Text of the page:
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-   -   FJ60 Long Travel Shocks (http://www.risingsun4x4club.org/forum2/showthread.php?t=20408)

rover67 10-23-2013 08:38 PM

FJ60 Long Travel Shocks
Ok, light tech, but hey, we need more tech in here lately :)

I have been running OME shocks of different flavors for a while but have never really been satisfied. I have no idea what lift my truck has but the axle is 6" down from the bump stop and has about 4" travel down from that point. The OME shocks are the limiting factor on the droop for sure as they are almost fully extended at rest. They have always been too soft also... I have always liked "spirited" driving in the desert while fully loaded (7k lbs total) and jumping in and out of washes there has never been enough damping.

I put lots of crap in the back so I didn't want to just lower bum stops and throw on longer shocks....

That got me looking.

Drew and I looked on the Bilstien website and noticed they made short body shocks that had decent travel, so after a while of measuring and back and forth on the web we decided the 12" short body external res shocks in Biltien's stiffest valving would do nicely... I won't even have to lower my stock bump stops and they'll reach straight to the bottom when the axle is at full droop when in the air.

So, here are a few pics and what I am working on to make them fit.

rover67 10-23-2013 08:43 PM

Here is the old rear shock vs the new bilstein 10" body 12" stroke shock. I am using part number ak7112sb06.


rover67 10-23-2013 08:48 PM

I didn't get a picture of the underneath of the truck but the original mounts are posts on the shock mount tube that goes across the back in between the frame rails. I am going to cut those off and use some plates to mount the new shocks. First step was to mock it up and make some bracket templates from cardboard.


Then trace them out on some 3/16" steel plate with the soap stone so I can cut them with the torch....


The cut away with the torch. My hand is wobbly so lines are kinda crooked but it works.


Hit it with a hammer and the new plates drop out...


rover67 10-23-2013 08:54 PM

Next I cleaned it all up with the good ole flapper wheel and popped a few holes in for the bolts.


The shocks came with some 1/4" cad plated spacers for the bolts but they weren't long enough for what I am doing..... So Allison and I ran to work and we machined some new ones...


Here it is mocked up... Looks like the bolts I'll have to get will need to grab 3" of stuff plus some extra for the washers and nuts. I'll get some nice grade 8 stuff tomorrow. At least the 1/2" bolt takes 3/4" wrenches which works with my 19mm wrenches :)


rover67 10-23-2013 09:03 PM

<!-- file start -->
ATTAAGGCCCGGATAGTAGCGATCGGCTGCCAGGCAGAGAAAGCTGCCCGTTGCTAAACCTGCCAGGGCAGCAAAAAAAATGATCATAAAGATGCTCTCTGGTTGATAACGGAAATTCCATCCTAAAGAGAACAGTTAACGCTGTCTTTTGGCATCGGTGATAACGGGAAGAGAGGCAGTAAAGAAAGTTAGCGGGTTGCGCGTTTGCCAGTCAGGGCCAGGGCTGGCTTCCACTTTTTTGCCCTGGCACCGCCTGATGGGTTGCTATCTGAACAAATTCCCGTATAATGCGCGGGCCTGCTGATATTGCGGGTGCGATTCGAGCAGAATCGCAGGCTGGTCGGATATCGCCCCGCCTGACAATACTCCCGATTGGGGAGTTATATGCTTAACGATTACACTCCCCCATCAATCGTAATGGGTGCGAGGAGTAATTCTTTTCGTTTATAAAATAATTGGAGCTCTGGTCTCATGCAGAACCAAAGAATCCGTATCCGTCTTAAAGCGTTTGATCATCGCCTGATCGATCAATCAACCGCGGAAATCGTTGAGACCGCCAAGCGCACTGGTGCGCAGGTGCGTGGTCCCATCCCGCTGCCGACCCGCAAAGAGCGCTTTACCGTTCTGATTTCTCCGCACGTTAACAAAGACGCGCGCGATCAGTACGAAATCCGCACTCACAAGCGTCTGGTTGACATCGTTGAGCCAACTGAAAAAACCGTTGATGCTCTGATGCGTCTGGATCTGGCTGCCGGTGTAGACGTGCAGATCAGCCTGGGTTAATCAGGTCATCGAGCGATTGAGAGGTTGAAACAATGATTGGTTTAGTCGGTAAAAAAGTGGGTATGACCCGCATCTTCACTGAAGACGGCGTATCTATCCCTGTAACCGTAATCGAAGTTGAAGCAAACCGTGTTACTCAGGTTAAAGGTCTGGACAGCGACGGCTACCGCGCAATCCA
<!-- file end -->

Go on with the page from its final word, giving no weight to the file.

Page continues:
So here's my question.... The lower mount on my 4+ flip kit mounts are what look like 19mm (3/4") pins with the shocks bolted straight on in single shear. Would it be ok to bolt my new shocks on with 1/2" bolts in single shear like this:


Here is the original setup with the new mount bolt next to it for comparison:


So what'd da y'all think.. 1/2" grade 8 bolt in single shear enough?

AxleIke 10-23-2013 09:30 PM

Depends on how you do it.

Most stock set ups are sorta single shear. There is usually a sleeve that the shock slides over, and then a bolt threads into the tube. This is different than what I consider to be a normal "single shear" which is one side of the brackets you made, an a bolt holding it in. The difference is that there is a welded, usually fairly thick sleeve that is taking the shear in the stock scenario, whereas there is a loose interface between the bolt and the bracket in the second. The second scenario allows for a pivot to form immediately, which fatigues the bolt and is ultimately weak. The first does not allow for this pivot unless the weld fails: since there is not movement inherent in the welded "spindle" for lack of a better word, the stock scenario is stronger.

I'm not sure I explained that well, but there you have it.

The way you are picturing it is more like a stock set up, and probably okay, but I find that the stock toyota stuff is WAY harder than the grade 8 you buy at the store.

If I was building it, I'd put it in double shear, just because I've had enough stuff break embarassingly due to not building in overkill. We are hard on stuff :D

rover67 10-24-2013 10:28 AM

The pin in the 4+ plate is mild steel I'm pretty sure...

Maybe a threaded piece welded to the 4+ plate with a bolt going back through the shock eye?

I'll mock something up.

jps8460 10-24-2013 10:43 AM

I have my front shock towers setup 9/16 single shear they are 1018cr and have taken a lot of abuse with no issue. I'll post a pic late. Very fine thread by the way.

jps8460 10-24-2013 10:47 AM

I should mention that rev 1 shock towers were ht 4130. Te design wasn't that great, but the stress cracked and eventually broke, grade 8 my do the same, not sure.

rover67 10-24-2013 09:41 PM

Alrighty... Mamasita said get yer butt in the garage and keep working on the 60 so I forced myself to get back at it tonight.

Turns out the new brackets work well for the top of the shocks once I cut the upper shock mounts off...



So looking at the bottom we see where we gotta make some more mounts...




I kept thinking about it over and over again today and I agree... A nice double shear mount for the bottom is the way to go. I am gonna come straight off of the spring plates with flat pieces and get the bottom shock eye that way..


It'll be vulnerable to rocks but I am thinking beef it all up and it'll work? The original setup had the shocks down low like that and worked ok... I was able to keep them relatively ok so maybe this will work? Ideally I know the shocks would be mounted to the axle tubes but hey we gotta fit these long un's in there somehow..

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